According to Indian Railways I shouldn’t be writing this. It’s not like I’ve ever misbehaved on an Indian train, unless you count the time my mother and I were taking an overnight local from Jaipur to Bikaner—which would be a three-hour drive on American roads—and I was hoisting her up to the top bunk of the sleeper, and she kept falling off, and we were laughing so hard she said, “Oh, no, I think I’ve wet myself,” which meant she had to get down and the whole process was repeated again.
No. The reason Indian Railways doesn’t think I should be writing this is because, according to them, I have been dead for twenty years.
This is, of course, entirely the Raja of Kotwara’s fault. Creepy bastard. I’m not talking about the New Raja, but the old one, the New Raja’s father. I never knew his name because I just called him Raja-sahib like everyone else. But he certainly knew mine.
by Eric J Baker
The time to confess a dark secret has come: 37 years ago, I tried to kill someone. I do not know if there is a statute of limitations on attempted murder, but I’ll have to take my chances. The guilt is eating me up, and I’ve just learned that, to the new generation, 7 to 10 years in prison isn’t all that long.
My victim was Breakdown Freddie, a kid in my neighborhood. The scene played out like this: He hit me softly with a fuzzy slipper. In what might be described as one of the most unreasonable overreactions in the history of random kids from New Jersey overreacting, I kicked him down a flight of stairs.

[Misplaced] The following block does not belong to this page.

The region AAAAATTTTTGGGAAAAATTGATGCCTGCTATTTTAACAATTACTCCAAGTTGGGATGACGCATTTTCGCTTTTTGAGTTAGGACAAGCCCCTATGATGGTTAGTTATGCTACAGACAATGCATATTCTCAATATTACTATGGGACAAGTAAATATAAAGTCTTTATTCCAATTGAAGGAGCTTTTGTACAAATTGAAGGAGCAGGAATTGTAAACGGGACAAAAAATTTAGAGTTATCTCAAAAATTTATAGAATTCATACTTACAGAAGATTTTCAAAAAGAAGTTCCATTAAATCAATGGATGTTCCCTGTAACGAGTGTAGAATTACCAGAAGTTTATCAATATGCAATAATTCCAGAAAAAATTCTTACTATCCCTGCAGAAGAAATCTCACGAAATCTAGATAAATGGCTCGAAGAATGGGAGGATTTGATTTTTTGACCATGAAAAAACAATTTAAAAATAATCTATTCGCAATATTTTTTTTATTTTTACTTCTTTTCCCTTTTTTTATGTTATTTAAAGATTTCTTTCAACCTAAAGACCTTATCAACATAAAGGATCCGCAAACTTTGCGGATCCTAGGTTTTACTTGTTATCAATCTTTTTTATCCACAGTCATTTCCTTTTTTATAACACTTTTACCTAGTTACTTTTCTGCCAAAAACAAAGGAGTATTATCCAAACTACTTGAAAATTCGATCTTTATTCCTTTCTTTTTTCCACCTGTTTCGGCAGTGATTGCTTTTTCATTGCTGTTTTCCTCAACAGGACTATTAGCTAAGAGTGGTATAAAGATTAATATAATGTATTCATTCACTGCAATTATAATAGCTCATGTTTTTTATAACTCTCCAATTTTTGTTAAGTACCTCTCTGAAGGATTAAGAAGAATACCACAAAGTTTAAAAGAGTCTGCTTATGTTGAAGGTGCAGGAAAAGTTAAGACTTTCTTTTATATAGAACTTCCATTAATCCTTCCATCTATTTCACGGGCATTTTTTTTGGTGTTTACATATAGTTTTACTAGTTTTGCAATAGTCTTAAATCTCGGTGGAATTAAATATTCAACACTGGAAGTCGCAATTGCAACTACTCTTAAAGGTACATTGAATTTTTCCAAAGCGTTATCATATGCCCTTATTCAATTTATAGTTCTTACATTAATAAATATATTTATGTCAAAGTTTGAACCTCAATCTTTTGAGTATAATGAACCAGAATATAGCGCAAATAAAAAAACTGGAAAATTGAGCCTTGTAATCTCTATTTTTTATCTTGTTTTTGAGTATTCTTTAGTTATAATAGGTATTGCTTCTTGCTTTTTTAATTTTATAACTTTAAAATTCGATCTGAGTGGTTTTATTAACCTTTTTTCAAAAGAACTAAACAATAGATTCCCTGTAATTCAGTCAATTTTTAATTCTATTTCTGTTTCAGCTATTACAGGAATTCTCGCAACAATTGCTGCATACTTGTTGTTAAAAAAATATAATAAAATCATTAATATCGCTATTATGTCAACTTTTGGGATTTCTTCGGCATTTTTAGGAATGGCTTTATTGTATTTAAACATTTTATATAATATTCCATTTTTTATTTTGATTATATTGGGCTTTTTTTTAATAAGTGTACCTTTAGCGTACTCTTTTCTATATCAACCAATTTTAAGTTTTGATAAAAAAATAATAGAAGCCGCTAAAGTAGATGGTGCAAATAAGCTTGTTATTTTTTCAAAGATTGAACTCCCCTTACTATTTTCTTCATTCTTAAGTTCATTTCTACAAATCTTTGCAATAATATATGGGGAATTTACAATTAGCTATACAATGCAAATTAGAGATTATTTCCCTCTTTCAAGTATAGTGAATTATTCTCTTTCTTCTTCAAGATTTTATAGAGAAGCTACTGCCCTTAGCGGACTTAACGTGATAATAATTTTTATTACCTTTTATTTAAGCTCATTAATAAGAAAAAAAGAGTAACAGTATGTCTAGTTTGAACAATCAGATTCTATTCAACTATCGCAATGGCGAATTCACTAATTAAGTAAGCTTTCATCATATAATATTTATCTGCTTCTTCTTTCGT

by Eric J Baker
Editor’s Note: This marks the 100th post on the PFC blog, which wouldn’t mean much if this were TMZ with a dozen fluffy gossip posts an hour, but a PFC piece requires a lot of TLC to create. It’s only appropriate that Eric Baker take this honor because it is he who kicked us over the 4,000-views-a-day mark on Friday with his Duran Duran story. — James Killough
We were talking movie directors here the other day (actually, I was talking movie directors and Killough was like, “Yeah whatever, Baker—shut the fuck up—I know”) and Roman Polanski came up, not for his movies but for his marriage to Sharon Tate. The Polanski-Tate union suffered from the dreaded Billy Joel-Christie Brinkley syndrome years before medical science had even identified the disease, which occurs when an ugly, talented man marries a beautiful, possibly talented, but who cares, she’s a goddess, woman. And Sharon Tate was a goddess.